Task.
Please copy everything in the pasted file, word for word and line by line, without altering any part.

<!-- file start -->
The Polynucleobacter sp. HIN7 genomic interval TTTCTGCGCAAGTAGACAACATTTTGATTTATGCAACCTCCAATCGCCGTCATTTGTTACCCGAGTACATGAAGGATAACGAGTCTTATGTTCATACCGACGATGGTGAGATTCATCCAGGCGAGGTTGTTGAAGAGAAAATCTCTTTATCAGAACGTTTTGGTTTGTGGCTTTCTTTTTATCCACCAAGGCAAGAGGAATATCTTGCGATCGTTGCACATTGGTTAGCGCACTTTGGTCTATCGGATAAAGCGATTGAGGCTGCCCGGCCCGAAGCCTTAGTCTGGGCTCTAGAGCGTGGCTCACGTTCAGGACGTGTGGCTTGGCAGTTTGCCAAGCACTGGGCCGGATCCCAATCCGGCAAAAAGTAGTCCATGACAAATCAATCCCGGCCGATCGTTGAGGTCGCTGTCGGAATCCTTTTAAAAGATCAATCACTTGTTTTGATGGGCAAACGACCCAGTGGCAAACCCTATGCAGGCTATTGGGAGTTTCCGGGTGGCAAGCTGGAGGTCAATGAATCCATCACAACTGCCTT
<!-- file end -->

The Polynucleobacter sp. HIN7 genomic interval TTTCTGCGCAAGTAGACAACATTTTGATTTATGCAACCTCCAATCGCCGTCATTTGTTACCCGAGTACATGAAGGATAACGAGTCTTATGTTCATACCGACGATGGTGAGATTCATCCAGGCGAGGTTGTTGAAGAGAAAATCTCTTTATCAGAACGTTTTGGTTTGTGGCTTTCTTTTTATCCACCAAGGCAAGAGGAATATCTTGCGATCGTTGCACATTGGTTAGCGCACTTTGGTCTATCGGATAAAGCGATTGAGGCTGCCCGGCCCGAAGCCTTAGTCTGGGCTCTAGAGCGTGGCTCACGTTCAGGACGTGTGGCTTGGCAGTTTGCCAAGCACTGGGCCGGATCCCAATCCGGCAAAAAGTAGTCCATGACAAATCAATCCCGGCCGATCGTTGAGGTCGCTGTCGGAATCCTTTTAAAAGATCAATCACTTGTTTTGATGGGCAAACGACCCAGTGGCAAACCCTATGCAGGCTATTGGGAGTTTCCGGGTGGCAAGCTGGAGGTCAATGAATCCATCACAACTGCCTT